Industry points to risks in cold-calling ban

Industry points to risks in cold-calling ban

The financial services industry has welcomed today's introduction of a ban on cold-calling but many have sounded a note of caution on whether it will stop scammers in their tracks.

The move by HM Treasury, effective from today (January 9), means unsolicited calls about pensions will become illegal and companies which break these rules can face fines of up to £500,000.

Tim Bennett, partner at Killik & Co, said: "Rules that will make pensions cold calling illegal are to be welcomed, albeit they are now well overdue.

"Since pensions freedoms were introduced in April 2015, UK consumers have been more vulnerable than ever to becoming targets for scammers and fraudsters.

"As such, this is an obvious and important step forward provided the FCA can effectively enforce such a ban."

Research by the Money Advice Service suggests that there could be as many as eight scam calls every second – the equivalent of 250 million calls a year.

But Kay Ingram, director of public policy at LEBC, said the ban's effectiveness would depend on the public.

She said: "It has always been illegal to steal someone else’s pension funds and the cold calling ban of itself will not deter determined criminals.

"Its success will depend upon the public having confidence that no legitimate adviser or pension provider would approach them in this way.  The government, pension providers and the regulatory bodies will need to do more to stamp out this crime."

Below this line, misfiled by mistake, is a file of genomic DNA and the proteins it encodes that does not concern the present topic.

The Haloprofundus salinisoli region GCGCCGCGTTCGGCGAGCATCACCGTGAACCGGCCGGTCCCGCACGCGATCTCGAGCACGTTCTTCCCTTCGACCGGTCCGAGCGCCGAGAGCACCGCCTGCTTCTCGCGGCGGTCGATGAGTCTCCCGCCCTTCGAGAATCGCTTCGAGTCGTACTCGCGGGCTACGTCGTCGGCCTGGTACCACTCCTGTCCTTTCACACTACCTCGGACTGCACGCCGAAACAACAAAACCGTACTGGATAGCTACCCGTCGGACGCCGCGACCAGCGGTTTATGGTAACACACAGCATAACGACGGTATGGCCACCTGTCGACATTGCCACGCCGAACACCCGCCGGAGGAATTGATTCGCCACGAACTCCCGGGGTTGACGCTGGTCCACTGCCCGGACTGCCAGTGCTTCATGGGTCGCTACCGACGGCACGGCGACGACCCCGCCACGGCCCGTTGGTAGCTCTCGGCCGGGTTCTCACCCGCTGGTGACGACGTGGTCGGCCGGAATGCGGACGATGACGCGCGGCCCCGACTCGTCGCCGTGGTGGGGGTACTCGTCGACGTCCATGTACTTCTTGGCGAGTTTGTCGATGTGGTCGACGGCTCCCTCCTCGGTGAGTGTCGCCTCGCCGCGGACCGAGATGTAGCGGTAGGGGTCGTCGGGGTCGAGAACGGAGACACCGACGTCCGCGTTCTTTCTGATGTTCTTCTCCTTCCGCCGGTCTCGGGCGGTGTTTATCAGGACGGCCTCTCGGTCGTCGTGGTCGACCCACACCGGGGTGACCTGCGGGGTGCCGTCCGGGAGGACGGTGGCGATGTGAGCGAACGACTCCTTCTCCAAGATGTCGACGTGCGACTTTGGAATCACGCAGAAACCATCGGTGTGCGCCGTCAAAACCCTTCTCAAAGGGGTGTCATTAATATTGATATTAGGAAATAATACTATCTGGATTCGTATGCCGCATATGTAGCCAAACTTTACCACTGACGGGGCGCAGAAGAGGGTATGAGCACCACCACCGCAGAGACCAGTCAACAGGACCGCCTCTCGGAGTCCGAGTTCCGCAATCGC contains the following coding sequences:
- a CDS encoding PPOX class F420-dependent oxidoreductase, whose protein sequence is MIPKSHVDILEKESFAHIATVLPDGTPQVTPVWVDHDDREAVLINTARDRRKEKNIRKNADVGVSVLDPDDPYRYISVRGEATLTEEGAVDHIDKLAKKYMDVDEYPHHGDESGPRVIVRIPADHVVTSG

Alistair Wilson, Zurich’s head of retail platform strategy, said the looming launch of a pensions dashboard later this year - which will allow consumers to see all their savings in one place - was likely to make pensions even more tempting for scammers.

He said: "Even with the protection of the law, consumers can’t afford to let down their guard as pension fraudsters are likely to evolve new tactics to sidestep the ban.

"For the ban to be effective, it needs to be backed by a vigorous and ongoing awareness raising campaign.

"This will help to hammer home the message to consumers that any call they receive about their pension out of the blue is a scam."

Mr Wilson said the ban was not without loopholes, such as the fact overseas calls were not covered, meaning scammers operating from abroad could sidestep it altogether.

Tom Selby, senior analyst at AJ Bell, added: "Prohibiting cold-calling is only part of the solution and will by no means eradicate the threat of scam activity altogether. Pensions remain a juicy target for fraudsters and some will inevitably look to circumvent the ban or simply ignore it altogether.

"The message to retirement savers from now on is crystal clear: if someone you don’t know calls out of the blue about your retirement pot, hang up the phone."

According to the FCA, pension scammers stole on average £91,000 from each victim last year.

The ban prohibits cold-calling in relation to pensions, except where the caller is authorised by the FCA, or is the trustee or manager of an occupational or personal pension scheme, and the recipient of the call consents to calls, or has an existing relationship with the caller.